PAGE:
In the not-too-distant past, a paradox of some U.S. sustainable agriculture activities was that too often, farmers and ranchers weren’t at the table. Alternately, farmers and ranchers were invited to the table to clean up the leftovers—after the big decisions were made. Such an approach understandably left many farmers and ranchers with a bad taste in their mouths. After all, sustainability management practices are largely if not wholly dependent on the buy-in and participation of those very producers.
Yet in my role as community engagement coordinator at Trust In Food™, a Farm Journal initiative, it’s encouraging to me to see that this approach of the past seems to be changing rapidly. At Trust In Food, supporting farmers and ranchers on their regenerative agriculture journey is at the heart of what we do every day.
One example of this producer-led approach is America’s Conservation Ag Movement. Organized by Trust In Food in partnership with the Farm Journal Foundation, this national public-private partnership supports voluntary adoption of economically and environmentally beneficial conservation and regenerative practices, products and technologies. We meet farmers and ranchers where they are at, providing resources and a platform for sharing their journey with peers.
In fact, it is through the leadership of the farmers—known as Conservation Stewards—with whom we partner, and through the learning communities they are building, that we ground the work of the ACAM partnership, supported by the technical and financial investment of well over a dozen public and private-sector organizations. These farmer-led learning communities create space for authentic conversations and knowledge transfer among peer farmers in local communities.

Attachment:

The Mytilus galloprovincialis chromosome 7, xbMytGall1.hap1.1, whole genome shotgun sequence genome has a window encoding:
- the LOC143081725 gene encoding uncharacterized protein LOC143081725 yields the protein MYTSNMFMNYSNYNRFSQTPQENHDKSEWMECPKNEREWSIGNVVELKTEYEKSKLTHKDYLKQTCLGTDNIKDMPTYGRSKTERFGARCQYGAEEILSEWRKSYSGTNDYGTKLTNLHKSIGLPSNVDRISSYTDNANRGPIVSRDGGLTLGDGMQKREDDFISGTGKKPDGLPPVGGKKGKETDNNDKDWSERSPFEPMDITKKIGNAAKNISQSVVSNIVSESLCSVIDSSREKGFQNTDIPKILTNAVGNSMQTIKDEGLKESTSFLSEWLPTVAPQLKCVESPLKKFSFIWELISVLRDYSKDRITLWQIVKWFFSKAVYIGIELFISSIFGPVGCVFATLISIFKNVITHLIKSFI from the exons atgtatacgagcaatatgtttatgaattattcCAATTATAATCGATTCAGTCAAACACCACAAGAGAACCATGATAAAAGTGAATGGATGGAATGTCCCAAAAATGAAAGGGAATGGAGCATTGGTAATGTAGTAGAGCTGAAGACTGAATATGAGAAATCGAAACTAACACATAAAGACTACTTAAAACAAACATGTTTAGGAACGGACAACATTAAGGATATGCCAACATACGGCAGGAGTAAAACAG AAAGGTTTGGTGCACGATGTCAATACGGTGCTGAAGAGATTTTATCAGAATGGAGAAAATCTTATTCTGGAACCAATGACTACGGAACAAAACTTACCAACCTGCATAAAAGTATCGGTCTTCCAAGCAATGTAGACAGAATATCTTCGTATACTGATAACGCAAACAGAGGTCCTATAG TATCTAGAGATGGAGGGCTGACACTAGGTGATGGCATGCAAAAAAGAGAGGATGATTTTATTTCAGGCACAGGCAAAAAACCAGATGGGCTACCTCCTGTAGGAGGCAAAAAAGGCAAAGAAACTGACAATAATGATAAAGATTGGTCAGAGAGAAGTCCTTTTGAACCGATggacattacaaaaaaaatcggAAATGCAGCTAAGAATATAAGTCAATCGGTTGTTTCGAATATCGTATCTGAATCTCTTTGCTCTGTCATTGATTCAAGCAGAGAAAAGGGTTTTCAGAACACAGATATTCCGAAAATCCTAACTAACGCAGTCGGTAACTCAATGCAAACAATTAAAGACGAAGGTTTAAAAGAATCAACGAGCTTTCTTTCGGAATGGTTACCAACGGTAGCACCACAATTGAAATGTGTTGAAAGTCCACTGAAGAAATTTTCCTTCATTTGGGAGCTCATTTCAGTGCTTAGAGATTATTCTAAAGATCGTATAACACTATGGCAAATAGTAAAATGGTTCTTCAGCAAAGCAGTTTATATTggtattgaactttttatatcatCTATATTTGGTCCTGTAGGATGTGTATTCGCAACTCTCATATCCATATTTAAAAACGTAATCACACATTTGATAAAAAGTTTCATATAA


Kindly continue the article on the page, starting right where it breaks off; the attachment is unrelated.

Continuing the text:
In addition to their local work with learning communities, the Conservation Stewards are sharing their journeys, their motivations and their recommendations with a national farmer and rancher audience via their own social media channels and across Farm Journal’s omnichannel media platform. They share what’s working, what isn’t, how they began and how they are planning for the future.
This approach represents an important way to scale their insights to a broader cohort of peer farmers interested in the topic of conservation ag and searching for answers and new business opportunities. It also facilitates two-way conversation and can help motivate farmers states away to consider making steps towards a more sustainable farm or ranch business.
These farmer leaders have successfully helped us navigate the pandemic to provide opportunities, virtual and in-person, to engage their neighbors and the broader farming community.
Here are some examples of the stories they’re telling:
Diversifying Adds To Sustainability by Nebraska farmer Debbie Borg
Five Reasons Why I Started Using Conservation Practices On My Farm by Indiana farmer Keith Mears
Pollinator Habitat Fits Farmer’s Sandy Soils And Delivers A ROI by Indiana farmer Brain Scott
This is only the beginning of a big and exciting journey—and we’d welcome your feedback as these farmers explore what’s next in their own local communities and beyond. Share your stories about how you are connecting with farmers. What have you found to be the most successful ways to bring farmers’ stories to life for other producers and the wider industry and public? How have farmer and rancher insights and experiences informed your strategy to meet regenerative agriculture goals within your own organization?
I hope you’ll email me at email@example.com with your story.
Image provided by Lori Hays
Shown: Craig Swartz, farmer and Conservation Steward, presenting at ACAM event in July.